Santa Rosa, CA – May 8, 2015 – Sonoma County Nurse-Family Partnership today announced that it is celebrating its fifth anniversary and sixth client graduation. Nurse-Family Partnership (NFP) is an evidence-based, voluntary prevention program that provides nurse home visits to low-income, first-time mothers. Launched in July 2010 with initial grant funding from First 5 Sonoma County, NFP has served over 400 families. On May 12th, they will be celebrating the graduation of twenty first-time moms and babies from the program. Currently, there are 140 young mothers participating in the NFP program in Sonoma County.
"NFP is a proven public health program that enables the entire community to benefit from the services provided to these mothers and their children," said Sonoma County Board of Supervisors Chairwoman Susan Gorin. "This evidence-based solution benefits the community both socially and financially, with an economic return of up to $5.70 for every public dollar spent on the program."
Nurses begin home visits early in the mother's pregnancy and continue until the child's second birthday. Nurses provide support, education and counseling on health, behavioral and self-sufficiency issues that in turn lead to the resiliency and positive behaviors needed for success in the workforce and life.
"NFP targets the crucial infant-toddler years as the prime opportunity to positively influence the course of a young child's life," added Supervisor Efren Carrillo, who is the liaison to the Department of Health Services (DHS). "This program takes advantage of this remarkable window of brain development during the first 1,000 days when development of functions such as hearing, language, and cognition are at its peak."
NFP is one the most rigorously tested programs of its kind. Randomized controlled trials conducted over the past 35 years demonstrate multi-generational outcomes for families and their communities. Mothers and children who have participated in the program have consistently demonstrated significantly improved prenatal health, increased maternal employment, improved child school readiness, reduced involvement in crime, and less child abuse, neglect and injuries.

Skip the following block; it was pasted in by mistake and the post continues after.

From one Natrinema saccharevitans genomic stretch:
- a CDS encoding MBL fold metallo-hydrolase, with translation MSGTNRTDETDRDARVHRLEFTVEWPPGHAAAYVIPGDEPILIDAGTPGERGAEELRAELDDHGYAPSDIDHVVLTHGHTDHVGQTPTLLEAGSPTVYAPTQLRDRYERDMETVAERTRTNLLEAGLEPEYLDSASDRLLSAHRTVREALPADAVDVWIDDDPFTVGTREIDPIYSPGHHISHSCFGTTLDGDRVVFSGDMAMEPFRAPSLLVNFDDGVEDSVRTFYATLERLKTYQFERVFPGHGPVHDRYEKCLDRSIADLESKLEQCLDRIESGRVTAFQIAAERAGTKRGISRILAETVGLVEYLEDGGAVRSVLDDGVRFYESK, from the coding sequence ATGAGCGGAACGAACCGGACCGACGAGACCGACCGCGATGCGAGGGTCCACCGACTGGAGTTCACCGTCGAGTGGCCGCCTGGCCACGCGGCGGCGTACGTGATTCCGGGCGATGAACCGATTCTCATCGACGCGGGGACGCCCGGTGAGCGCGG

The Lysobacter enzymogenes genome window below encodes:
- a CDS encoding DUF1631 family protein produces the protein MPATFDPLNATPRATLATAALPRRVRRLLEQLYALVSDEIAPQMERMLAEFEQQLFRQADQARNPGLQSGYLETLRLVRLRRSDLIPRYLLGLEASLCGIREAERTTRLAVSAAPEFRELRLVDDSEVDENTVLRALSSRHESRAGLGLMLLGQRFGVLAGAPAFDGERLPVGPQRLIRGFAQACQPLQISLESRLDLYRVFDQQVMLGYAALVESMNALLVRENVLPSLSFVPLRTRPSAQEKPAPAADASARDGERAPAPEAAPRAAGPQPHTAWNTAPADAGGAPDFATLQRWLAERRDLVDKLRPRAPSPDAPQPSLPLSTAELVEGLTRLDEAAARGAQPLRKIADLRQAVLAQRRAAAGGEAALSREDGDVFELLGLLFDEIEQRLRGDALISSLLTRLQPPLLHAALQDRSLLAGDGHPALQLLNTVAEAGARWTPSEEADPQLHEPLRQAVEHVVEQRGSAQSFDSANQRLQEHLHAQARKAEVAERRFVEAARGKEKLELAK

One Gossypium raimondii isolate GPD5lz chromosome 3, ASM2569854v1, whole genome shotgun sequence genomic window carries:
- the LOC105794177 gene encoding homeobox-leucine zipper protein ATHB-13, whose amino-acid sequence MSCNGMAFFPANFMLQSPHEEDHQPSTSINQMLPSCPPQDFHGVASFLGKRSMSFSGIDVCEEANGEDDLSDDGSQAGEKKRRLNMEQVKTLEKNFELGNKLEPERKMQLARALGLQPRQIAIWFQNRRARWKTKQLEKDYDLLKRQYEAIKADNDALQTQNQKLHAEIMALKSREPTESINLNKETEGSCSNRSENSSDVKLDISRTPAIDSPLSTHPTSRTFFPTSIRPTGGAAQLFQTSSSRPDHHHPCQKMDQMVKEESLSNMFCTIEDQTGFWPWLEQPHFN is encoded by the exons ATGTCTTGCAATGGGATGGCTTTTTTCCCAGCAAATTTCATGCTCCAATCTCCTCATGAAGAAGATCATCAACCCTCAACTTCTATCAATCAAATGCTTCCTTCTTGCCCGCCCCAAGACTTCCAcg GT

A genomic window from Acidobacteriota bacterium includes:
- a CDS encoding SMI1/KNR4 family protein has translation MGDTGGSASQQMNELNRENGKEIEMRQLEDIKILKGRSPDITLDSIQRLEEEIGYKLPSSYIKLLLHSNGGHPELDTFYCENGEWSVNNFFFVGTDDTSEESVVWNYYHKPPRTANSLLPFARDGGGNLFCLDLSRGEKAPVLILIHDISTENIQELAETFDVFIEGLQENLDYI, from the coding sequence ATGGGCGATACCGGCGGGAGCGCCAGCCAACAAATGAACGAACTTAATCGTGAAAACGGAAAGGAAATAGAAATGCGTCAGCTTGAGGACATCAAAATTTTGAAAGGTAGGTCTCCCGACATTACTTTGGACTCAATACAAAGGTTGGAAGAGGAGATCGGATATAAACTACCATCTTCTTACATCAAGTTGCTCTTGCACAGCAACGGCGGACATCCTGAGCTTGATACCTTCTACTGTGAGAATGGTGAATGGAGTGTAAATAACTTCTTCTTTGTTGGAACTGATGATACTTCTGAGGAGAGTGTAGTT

"Too many infants and toddlers in Sonoma County lack the key resources needed for a good start on the school readiness path," said Elisabeth Chicoine, Director of Public Health Nursing, DHS. "They fall behind even before arriving at preschool or kindergarten."
"This is one of only a few evidence-based programs known to break the cycle of poverty for young families," stated Dr. Ellen Bauer, Public Health Division Director, DHS. "We see this as an important opportunity to reduce the disparities documented in Sonoma County in the recent A Portrait of Sonoma County report. We are actively seeking additional public and private investors to sustain and expand availability of this program throughout the county."
The graduation ceremony will commence on May 12 th at 3:00 p.m. at the Sonoma County Library, located at 211 E Street, Santa Rosa. To RSVP for the ceremony please contact (707) 565-6625.